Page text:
Imaginary Friendsincluding works by Polly Apfelbaum
Museum Group Exhibition
Curated ByPatrick Ronse and Martina Millà
Fundació Joan Miró
Contemporary art changes constantly as new artists appear on the scene and innovative languages are constructed, materials are diversified and fresh discourses are formulated. Imaginary Friends is an interactive exhibition that aims to provide insights into this changing art for visitors of every age, in particular the very young.
The artist and the artwork, as an imaginary friend, have to be capable of creating a space between the spectator and reality in which anything is possible, a space for play and discovery. Imaginary Friends will enable visitors to delve into the world of contemporary art in a pleasant, fun and accessible way. The exhibition is intended to accompany the spectator as they discover and become familiar with renowned artists and to encourage them to lose their fear of contemporary art.
The exhibition structure is based on nine installations, some of them classics and others newly created, distributed around the exhibition rooms of the Fundació Joan Miró and in other parts of the museum. Most of the installations are interactive and reflect topical issues linked to play and leisure, as well as other concerns, that the artists have addressed in their works.
The exhibits are by artists from different backgrounds and generations, among them Paola Pivi, Kasper Bosmans, Polly Apfelbaum, Meschac Gaba, Afra Eisma, Pipilotti Rist and Martin Creed, most of whom will be showing work for the first time in a museum in Spain.
(Fundació Joan Miró)
I hate to say I do not recall having imaginary friends, but I was surrounded by siblings and animals and of course I really loved my stuffed animals. They were essentially my imaginary friends. I remember making a house for them out of a cardboard refrigerator box. Maybe the refrigerator box was my first installation.”
– Polly Apfelbaum
A characteristic of Polly Apfelbaum’s practice is her hybrid aesthetic that blends the traditions of sculpture, painting, ceramics, textiles, design and installation art.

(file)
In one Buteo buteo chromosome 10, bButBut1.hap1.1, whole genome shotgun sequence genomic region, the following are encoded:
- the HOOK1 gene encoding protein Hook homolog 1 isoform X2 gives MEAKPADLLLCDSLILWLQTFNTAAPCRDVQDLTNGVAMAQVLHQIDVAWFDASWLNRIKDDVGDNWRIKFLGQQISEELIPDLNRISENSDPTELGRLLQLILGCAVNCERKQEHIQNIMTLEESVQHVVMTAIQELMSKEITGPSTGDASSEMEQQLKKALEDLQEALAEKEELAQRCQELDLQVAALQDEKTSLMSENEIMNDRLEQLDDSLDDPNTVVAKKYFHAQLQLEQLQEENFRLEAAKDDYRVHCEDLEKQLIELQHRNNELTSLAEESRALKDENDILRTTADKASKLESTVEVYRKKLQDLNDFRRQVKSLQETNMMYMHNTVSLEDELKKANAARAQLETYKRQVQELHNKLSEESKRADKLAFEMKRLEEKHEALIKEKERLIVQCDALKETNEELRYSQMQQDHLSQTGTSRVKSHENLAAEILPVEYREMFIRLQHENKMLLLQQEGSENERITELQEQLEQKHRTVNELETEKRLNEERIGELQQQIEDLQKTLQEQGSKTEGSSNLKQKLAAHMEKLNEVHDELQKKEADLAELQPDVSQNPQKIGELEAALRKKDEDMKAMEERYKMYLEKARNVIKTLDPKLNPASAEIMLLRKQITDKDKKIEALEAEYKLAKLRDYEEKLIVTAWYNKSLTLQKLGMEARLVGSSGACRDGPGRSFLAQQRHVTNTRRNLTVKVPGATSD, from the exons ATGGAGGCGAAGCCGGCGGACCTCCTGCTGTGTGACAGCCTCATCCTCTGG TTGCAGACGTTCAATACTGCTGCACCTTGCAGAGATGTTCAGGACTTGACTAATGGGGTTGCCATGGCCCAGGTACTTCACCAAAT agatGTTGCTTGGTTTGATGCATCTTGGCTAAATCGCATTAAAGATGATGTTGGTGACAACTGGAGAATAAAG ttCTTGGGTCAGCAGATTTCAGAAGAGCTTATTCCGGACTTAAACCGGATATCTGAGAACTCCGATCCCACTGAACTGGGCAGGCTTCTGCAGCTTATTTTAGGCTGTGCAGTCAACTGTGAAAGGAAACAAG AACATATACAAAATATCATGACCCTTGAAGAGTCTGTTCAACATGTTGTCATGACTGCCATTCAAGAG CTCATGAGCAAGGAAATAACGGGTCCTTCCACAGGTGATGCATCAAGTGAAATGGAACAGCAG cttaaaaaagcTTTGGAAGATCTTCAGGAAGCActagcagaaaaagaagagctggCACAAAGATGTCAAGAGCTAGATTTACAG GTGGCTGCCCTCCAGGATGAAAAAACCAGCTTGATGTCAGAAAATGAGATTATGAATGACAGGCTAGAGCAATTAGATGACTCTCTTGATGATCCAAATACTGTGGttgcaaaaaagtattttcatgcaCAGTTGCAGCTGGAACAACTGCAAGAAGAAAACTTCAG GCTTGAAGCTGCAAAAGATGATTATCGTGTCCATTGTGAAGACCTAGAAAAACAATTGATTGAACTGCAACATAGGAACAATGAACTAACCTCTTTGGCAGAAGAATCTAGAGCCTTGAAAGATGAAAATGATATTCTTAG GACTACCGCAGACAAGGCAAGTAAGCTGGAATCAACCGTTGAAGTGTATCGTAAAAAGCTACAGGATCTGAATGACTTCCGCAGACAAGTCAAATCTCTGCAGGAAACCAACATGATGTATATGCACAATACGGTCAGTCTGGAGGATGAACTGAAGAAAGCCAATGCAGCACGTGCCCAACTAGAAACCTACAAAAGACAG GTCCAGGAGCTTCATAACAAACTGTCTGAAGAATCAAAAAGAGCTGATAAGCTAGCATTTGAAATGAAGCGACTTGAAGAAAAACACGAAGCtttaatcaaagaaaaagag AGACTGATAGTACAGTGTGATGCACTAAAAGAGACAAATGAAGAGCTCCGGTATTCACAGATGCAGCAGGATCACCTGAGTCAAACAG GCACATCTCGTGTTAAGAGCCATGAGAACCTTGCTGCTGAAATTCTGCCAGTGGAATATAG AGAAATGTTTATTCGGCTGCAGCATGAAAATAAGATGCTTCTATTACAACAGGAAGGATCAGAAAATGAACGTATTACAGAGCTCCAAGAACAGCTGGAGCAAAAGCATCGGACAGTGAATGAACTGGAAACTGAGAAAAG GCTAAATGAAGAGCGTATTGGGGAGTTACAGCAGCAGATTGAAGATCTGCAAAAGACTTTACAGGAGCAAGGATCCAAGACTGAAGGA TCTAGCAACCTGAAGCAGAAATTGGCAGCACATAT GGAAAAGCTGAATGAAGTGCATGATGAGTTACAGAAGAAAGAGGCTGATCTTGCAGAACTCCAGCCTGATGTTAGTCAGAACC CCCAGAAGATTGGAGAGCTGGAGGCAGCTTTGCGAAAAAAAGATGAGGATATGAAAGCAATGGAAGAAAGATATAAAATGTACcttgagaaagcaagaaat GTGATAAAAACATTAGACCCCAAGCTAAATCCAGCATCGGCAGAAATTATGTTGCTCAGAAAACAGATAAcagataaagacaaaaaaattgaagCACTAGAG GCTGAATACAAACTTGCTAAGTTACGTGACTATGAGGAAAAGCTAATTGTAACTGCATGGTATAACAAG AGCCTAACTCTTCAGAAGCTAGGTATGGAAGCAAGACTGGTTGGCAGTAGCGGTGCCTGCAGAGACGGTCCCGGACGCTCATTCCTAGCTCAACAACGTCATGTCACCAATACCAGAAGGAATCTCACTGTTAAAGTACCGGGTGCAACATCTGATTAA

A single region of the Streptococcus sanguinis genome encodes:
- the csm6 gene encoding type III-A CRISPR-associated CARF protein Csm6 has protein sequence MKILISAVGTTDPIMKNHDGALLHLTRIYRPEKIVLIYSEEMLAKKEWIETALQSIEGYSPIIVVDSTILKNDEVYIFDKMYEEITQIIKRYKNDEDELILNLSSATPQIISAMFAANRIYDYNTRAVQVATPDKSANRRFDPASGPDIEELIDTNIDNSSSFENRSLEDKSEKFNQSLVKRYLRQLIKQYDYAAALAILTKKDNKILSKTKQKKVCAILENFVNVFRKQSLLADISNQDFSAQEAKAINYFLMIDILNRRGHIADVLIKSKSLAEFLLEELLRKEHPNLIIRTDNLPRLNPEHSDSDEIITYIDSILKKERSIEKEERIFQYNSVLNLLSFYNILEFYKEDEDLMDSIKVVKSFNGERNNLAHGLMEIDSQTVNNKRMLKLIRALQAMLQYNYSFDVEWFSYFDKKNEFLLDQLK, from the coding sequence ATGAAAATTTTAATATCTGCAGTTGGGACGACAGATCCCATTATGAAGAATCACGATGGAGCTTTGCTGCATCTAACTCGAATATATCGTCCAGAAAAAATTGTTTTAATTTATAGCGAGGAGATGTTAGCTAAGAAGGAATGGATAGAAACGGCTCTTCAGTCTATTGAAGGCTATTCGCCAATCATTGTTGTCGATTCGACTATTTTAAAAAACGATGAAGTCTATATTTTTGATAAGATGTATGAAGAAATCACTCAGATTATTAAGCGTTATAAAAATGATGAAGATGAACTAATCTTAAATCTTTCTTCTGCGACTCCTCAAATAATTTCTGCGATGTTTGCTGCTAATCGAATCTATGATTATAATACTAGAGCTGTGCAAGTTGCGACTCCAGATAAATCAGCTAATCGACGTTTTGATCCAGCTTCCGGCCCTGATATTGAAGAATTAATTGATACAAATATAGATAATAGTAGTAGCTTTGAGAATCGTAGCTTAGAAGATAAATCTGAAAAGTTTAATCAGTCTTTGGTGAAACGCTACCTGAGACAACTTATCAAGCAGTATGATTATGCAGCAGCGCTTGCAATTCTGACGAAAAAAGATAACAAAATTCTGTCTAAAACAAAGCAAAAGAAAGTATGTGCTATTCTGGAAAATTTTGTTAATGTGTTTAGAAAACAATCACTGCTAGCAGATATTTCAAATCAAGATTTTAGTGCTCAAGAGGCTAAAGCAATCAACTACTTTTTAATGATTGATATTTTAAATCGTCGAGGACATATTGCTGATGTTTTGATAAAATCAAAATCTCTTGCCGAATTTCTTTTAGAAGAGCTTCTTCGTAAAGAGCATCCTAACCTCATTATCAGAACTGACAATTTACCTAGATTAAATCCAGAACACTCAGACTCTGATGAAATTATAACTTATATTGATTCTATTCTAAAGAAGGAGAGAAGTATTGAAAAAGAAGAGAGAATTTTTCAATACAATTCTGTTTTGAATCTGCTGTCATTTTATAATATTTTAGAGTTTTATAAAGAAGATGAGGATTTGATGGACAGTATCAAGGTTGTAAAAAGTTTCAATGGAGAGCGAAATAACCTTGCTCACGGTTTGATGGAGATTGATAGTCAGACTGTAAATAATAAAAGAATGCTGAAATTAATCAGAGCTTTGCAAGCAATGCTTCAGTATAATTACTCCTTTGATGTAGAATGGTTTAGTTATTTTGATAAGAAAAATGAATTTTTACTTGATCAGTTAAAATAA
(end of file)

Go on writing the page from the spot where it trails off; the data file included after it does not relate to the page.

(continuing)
Since 1992, Apfelbaum has used the floor as a surface for presenting her ‘fallen paintings’, which are not hung on walls, the conventional space for artworks, but instead stretched out as rugs. She is interested in rugs as domestic objects, but also due to their importance to nomadic peoples: the home is where the rug is. Apfelbaum uses rugs to create (meeting) rooms where art can be experienced as if in a sacred place. As sacred as play itself, which very young children often engage in on the floor.
In her installation for Imaginary Friends, Apfelbaum takes as her starting point a book dating from 1963, The Potential of Woman, the proceedings of a symposium at which the aim was to study women’s liberation, while completely ignoring the approaches and demands of feminism in the 1960s. More than fifty years on, Apfelbaum has appropriated with irony the title of the book and its graphic image – featuring a flattened and stylised vision of a female figure – to illustrate the historical and contemporary aspects of equality.
Apfelbaum’s installation adapted for Imaginary Friends includes fourteen lithographs from Joan Miró’s Àlbum 13, held in the Fundació Joan Miró’s collection. She has chosen them because of the connection between the playful and at the same time serious imagery of the face found in both The Potential of Women and in Miró’s works.
Apfelbaum has placed a table for drawing on in the middle of the installation, the idea being that visitors will be able to complete her work with drawings.